Modern horse breeds are the product of some phenomenal mixes of horses from various regions across the globe. Geneticists know this interregional mixing occurred many centuries ago, but how do genes from a horse in Western Europe during the Biblical era become blended with horses residing in Eastern Asia?
Simple answer: The Silk Roads.
“The Silk Roads had been shown to have influenced the genetic structure of humans in eastern Eurasia, so I was curious about how far the Silk Roads played a role in horse movement as well,” said Vera Warmuth, PhD, researcher in the department of zoology at the University of Cambridge in the U.K.
The “Silk Roads” were a 4,000-mile series of connecting trade routes linking the Mediterranean Sea to southeast China starting in about 200 BC. They paved the way for the lucrative Chinese silk trade, but they also opened the door to extensive intercultural and educational exchanges. And, Warmuth said, they opened the door to horse trading.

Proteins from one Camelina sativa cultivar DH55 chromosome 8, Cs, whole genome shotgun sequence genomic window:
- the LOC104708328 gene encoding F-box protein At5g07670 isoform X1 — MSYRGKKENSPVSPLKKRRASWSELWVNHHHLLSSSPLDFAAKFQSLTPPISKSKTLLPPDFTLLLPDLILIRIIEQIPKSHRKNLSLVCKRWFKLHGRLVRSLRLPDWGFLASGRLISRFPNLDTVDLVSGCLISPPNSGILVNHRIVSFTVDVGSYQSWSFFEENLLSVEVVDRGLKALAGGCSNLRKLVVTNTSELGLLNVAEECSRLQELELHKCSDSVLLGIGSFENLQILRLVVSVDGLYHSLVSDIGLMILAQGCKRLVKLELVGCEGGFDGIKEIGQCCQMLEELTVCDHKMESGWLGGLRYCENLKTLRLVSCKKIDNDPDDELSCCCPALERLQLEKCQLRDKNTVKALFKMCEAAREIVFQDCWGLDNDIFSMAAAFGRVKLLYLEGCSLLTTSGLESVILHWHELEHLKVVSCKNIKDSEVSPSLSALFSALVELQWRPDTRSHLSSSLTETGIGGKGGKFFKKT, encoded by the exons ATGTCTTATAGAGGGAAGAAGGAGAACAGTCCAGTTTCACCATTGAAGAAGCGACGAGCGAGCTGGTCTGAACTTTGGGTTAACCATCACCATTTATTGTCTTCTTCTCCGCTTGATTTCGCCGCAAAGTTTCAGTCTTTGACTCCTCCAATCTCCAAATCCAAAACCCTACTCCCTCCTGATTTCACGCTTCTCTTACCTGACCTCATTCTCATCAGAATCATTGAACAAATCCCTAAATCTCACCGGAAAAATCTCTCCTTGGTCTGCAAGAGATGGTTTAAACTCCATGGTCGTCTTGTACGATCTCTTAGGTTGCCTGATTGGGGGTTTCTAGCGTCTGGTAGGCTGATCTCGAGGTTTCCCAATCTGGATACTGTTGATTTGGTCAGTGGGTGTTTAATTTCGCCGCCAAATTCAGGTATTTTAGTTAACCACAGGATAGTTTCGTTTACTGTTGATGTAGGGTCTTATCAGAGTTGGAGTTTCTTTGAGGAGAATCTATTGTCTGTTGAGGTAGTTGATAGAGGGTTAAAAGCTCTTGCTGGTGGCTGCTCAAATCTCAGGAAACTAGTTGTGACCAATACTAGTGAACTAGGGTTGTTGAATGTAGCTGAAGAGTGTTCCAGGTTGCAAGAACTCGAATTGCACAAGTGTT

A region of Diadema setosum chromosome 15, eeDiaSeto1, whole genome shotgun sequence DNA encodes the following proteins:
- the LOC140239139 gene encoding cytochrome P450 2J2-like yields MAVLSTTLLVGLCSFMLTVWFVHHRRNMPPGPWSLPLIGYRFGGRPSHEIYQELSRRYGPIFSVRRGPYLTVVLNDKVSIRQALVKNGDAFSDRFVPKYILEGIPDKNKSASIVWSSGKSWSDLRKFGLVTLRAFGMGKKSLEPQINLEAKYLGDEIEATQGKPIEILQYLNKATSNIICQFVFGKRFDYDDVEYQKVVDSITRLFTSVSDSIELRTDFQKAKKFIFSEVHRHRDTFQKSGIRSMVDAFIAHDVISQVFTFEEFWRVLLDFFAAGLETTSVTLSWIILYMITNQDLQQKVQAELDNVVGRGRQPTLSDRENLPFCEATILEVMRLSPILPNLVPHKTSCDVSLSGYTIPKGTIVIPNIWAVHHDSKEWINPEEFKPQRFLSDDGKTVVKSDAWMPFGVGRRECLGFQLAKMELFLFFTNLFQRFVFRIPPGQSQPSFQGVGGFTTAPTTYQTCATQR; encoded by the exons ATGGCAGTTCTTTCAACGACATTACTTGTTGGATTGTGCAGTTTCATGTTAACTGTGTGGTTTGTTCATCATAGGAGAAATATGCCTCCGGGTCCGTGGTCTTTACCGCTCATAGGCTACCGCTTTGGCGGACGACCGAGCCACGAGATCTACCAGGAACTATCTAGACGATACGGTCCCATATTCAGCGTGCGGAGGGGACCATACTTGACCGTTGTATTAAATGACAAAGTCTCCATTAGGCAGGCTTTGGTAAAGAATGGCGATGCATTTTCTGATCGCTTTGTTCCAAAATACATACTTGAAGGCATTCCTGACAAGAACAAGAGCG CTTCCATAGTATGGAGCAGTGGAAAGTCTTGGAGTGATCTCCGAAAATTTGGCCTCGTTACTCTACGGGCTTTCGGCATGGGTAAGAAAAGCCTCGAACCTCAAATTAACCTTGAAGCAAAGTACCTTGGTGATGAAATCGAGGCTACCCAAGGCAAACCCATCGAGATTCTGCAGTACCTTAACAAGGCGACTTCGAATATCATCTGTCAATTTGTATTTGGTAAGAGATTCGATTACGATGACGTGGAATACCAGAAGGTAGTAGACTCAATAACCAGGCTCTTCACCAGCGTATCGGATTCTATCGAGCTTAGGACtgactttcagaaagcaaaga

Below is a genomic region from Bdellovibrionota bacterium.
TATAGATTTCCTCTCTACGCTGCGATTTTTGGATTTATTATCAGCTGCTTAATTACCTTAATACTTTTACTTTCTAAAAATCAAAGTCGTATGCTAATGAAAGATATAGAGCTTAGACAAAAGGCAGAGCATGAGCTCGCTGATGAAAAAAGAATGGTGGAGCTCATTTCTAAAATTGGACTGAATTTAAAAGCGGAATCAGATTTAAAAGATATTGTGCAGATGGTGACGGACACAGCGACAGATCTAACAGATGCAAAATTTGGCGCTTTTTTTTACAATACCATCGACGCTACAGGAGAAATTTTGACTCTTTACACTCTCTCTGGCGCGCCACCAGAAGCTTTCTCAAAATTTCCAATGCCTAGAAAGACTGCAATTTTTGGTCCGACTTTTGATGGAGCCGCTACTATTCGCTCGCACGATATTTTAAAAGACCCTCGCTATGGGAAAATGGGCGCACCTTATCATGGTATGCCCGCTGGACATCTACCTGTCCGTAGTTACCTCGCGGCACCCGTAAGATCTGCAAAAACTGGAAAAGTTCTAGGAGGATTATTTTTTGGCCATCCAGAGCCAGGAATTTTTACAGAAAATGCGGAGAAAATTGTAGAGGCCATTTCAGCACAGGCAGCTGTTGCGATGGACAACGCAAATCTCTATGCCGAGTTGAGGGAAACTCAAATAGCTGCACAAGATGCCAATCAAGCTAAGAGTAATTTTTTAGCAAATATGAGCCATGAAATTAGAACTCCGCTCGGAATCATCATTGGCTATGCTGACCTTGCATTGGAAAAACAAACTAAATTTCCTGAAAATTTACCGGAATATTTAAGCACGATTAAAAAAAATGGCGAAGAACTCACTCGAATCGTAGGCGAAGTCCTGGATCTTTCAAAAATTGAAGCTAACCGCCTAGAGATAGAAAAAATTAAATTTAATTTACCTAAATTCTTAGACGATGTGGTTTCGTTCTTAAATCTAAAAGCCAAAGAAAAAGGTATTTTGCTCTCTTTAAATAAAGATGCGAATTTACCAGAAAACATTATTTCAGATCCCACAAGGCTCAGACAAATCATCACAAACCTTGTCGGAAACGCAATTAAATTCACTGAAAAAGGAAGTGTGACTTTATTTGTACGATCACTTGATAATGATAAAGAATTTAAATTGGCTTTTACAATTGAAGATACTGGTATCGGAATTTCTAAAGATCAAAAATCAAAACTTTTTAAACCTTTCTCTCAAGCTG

She recently investigated the genetic material of 455 modern-day village horses (breeds not currently traded internationally) in 17 different locations near the ancient Silk Roads.
“My study shows that humans shaped the genetic structure of horses not only through selection for certain traits (speed, stamina, jumping ability, conformation, coat color, etc.), but simply through moving them around and enabling high levels of gene flow between populations that perhaps would otherwise not have been in much contact,” she said.
Mapping out horses' genetic evolution is complex business, but careful genetic studies can help scientists iden